If Felipe Paulino can keep gobbling those innings, then he will certainly have value in this six man rotation.

Speaking of the six man rotation, I’m all for it. In fact, I enthusiastically endorse the idea.

The Royals currently have the worst rotation in the AL. They are not only in last place in the Central, but they have the worst record in the league. Say it with me: Transition year. (Unfortunately, the way the pitching is going in the minors, next year may be a transition year as well. That’s for another time.) When your starting rotation consists of Luke Hochevar, Bruce Chen, Jeff Francis, Paulino, Kyle Davies and Danny Duffy a six man rotation makes all the sense in the world. That’s three inconsistent starters who more frequently are ineffective, one starter who is currently average, the worst starting pitcher ever and one guy with upside.

Basically, when you run six guys out there, you’re protecting the guy with upside. (As I hoped you guessed, that pitcher is Duffy.)

What’s happening is the Royals are limiting Duffy’s innings by adding that extra starter to the rotation – but not by much. If you go a full season with a six man rotation as opposed to a five man, you’re starters will make (on average) five fewer starts. Since we’re officially at the halfway point, this would work out to two and a half fewer starts over the rest of the season. It’s not a huge difference, but every little bit helps when you’re trying to bring along a young arm.

So it’s not like the Royals are taking a start away from Koufax or Drysdale. This is Hochevar and Francis. A six man rotation is fine. I hope they stick with it for the rest of the season.

Back to Paulino. For the second consecutive game, he’s pitched through trouble and gone deep into the game. He threw 117 pitches to go eight innings last week and on Tuesday he tossed 118 pitches in seven. This isn’t a new pattern of usage for him. At one point last season, he topped 100 pitches in 10 consecutive starts. Too bad he never got the chance for 11 as he landed on the DL with shoulder inflammation and then was converted to relief.

We’ll see how he bounces back from a pair of deep starts, but since he’s a stopgap member of this team, I’m fine with getting all the mileage out of him we can. If he can give us seven or eight innings a start and keep the team in games, that’s perfect. Ned Yost needs to figure ways to save those arms in the pen. Maybe Paulino is part of the answer for the rest of the season.

— Another lineup shuffle last night as Yost slotted The Shortstop Jesus to bat second for the first time this season. Yes, lately Yost has been tinkering with the lineup like a Hillman-esque mad manager, but for the most part, Yost has played it safe this season. Through 80 games, he’s filled out just 49 different batting orders. By comparison, in 2009, SABR Trey (kind of miss that guy) had 141 unique lineups in 162 games.
Don’t forget, this team still lacks a true leadoff hitter and a number two hitter. Really, I’d like Yost to move Gordon back to the top spot and drop Cabrera back down.

By the way, since the end of that epic road trip for Escobar, he’s hitting .148/.233/.222 over his last eight games. It happens just that quickly…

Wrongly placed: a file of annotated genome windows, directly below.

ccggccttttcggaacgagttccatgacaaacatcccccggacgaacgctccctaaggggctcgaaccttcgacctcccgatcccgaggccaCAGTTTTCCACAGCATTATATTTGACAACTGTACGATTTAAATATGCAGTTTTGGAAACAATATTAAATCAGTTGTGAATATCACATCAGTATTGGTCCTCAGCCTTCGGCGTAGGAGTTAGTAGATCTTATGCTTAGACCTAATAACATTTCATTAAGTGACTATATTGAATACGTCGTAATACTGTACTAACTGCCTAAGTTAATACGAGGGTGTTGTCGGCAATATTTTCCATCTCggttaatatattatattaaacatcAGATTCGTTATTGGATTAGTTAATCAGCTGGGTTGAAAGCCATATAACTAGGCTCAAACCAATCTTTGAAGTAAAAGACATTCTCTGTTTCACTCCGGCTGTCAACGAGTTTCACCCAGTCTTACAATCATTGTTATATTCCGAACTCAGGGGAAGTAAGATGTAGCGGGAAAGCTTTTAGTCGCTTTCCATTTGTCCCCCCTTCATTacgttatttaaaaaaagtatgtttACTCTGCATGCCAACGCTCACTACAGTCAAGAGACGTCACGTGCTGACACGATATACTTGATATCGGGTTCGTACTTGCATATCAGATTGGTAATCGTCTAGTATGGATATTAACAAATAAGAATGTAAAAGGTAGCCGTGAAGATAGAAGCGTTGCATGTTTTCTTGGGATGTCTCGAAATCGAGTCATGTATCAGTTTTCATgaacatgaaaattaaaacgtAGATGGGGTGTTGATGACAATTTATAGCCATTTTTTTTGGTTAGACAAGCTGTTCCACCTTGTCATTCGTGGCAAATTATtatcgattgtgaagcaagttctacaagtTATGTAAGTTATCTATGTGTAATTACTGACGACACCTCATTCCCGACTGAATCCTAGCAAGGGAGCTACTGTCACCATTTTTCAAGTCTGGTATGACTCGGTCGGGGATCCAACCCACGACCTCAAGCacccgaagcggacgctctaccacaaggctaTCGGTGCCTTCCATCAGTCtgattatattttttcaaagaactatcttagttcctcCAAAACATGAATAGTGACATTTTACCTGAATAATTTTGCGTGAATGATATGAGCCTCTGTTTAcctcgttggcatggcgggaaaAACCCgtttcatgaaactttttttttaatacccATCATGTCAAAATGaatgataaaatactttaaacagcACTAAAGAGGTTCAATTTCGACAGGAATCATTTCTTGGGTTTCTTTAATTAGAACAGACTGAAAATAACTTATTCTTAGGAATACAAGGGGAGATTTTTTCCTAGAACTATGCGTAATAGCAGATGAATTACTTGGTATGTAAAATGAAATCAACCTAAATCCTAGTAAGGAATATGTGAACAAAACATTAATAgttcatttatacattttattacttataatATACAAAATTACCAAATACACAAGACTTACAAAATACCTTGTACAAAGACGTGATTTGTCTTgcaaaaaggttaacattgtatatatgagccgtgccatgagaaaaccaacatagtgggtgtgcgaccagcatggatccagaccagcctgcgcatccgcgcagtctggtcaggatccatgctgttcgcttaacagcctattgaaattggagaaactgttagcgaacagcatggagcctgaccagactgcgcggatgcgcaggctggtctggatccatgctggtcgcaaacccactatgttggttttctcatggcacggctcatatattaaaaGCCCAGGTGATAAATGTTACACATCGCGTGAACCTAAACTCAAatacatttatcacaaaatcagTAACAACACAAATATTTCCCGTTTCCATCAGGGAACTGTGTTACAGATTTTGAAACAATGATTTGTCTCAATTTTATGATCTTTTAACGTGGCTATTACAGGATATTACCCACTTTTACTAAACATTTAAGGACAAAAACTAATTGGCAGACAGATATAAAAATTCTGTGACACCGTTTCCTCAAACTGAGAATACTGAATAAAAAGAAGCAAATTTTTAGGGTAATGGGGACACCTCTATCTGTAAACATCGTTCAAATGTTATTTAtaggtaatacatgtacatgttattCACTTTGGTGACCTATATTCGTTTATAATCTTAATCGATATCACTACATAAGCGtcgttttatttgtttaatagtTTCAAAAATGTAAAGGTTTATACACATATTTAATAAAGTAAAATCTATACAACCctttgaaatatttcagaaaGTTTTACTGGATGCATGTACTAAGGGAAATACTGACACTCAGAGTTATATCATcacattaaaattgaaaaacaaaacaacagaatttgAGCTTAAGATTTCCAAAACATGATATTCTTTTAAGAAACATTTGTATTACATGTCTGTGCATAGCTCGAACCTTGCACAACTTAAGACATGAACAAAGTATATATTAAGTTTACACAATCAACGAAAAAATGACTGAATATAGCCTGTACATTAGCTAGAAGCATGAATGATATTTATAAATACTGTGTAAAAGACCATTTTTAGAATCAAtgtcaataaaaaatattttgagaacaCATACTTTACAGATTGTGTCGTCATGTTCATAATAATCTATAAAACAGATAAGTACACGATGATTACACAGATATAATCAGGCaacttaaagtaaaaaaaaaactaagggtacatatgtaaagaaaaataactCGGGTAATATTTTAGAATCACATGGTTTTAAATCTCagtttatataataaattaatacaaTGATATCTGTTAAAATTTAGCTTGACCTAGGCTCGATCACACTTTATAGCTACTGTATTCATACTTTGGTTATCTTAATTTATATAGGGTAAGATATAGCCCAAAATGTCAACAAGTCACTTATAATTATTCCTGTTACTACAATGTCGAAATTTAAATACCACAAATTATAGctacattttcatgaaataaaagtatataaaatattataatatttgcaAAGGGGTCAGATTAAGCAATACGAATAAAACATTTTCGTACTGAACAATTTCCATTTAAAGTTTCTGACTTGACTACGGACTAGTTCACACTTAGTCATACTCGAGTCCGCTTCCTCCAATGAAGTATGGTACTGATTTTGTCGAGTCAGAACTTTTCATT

— I’m loving the outfield assists. And I’m loving the fact that opposing teams are ignoring what is one of the truths about the 2011 Royals: This team can play some outfield defense. However, it’s frustrating when – an inning after The Frenchman picks up another outfield assist by gunning down a runner at the plate – Gordon airmails a throw to third allowing a run to score. What made the play even worse was the fact the throw didn’t need to be made. The runner, Cameron Maybin, hit second and faked going to third. Gordon had the ball and was moving toward the infield and had the play in front of him. Even if Maybin had taken off for the next base, Gordon would have had plenty of time to make the throw to third. No need to hurry in that situation, which is what happened.

— In the eighth inning of Tuesday’s game, Chris Getz swiped second and then, for good measure, also stole third. Both plays were close and both featured head first slides where he almost came off the bag, but he was safe on both. This gave the Royals a golden opportunity to cut the Padres lead to one, but Melky Cabrera failed to put the ball in play, striking out on a slider down and in and Alcides Escobar hit a harmless fly to right to end the inning.

At the time, I tweeted that Getz’s steals were “worthless.” Some thought I was knocking Getz. Not at all. He thought he could steal on the Padres in that situation and he was clearly correct in that assumption. What made the steals “worthless” was the fact Cabrera and Escobar couldn’t cash in on his aggressiveness. The Melk-Man has been decent in a situation where there’s a runner on third with less than two down. He’s brought home that runner half the time. The only bad thing about the Getz steals was it he couldn’t have stolen both bases on one pitch. Being on third with two strikes on Cabrera wasn’t ideal.

— Just for fun, here’s a list of how the team has done with a runner on third base and less than two outs. The percentage represents how frequently that particular batter has brought home the run with a minimum of 10 plate appearances:

Mike Aviles – 69%
Brayan Pena – 64%
Chris Getz – 60%
Jeff Francoeur – 56%
Wilson Betemit – 53%
Alex Gordon – 53%
Eric Hosmer – 53%
Melky Cabrera – 50%
Matt Treanor – 50%
Alcides Escobar – 48%
Billy Butler – 38%

League average is 52%. As a team, the Royals are at 50%.

Uh-oh. I probably just gave Butler Haters some more ammo.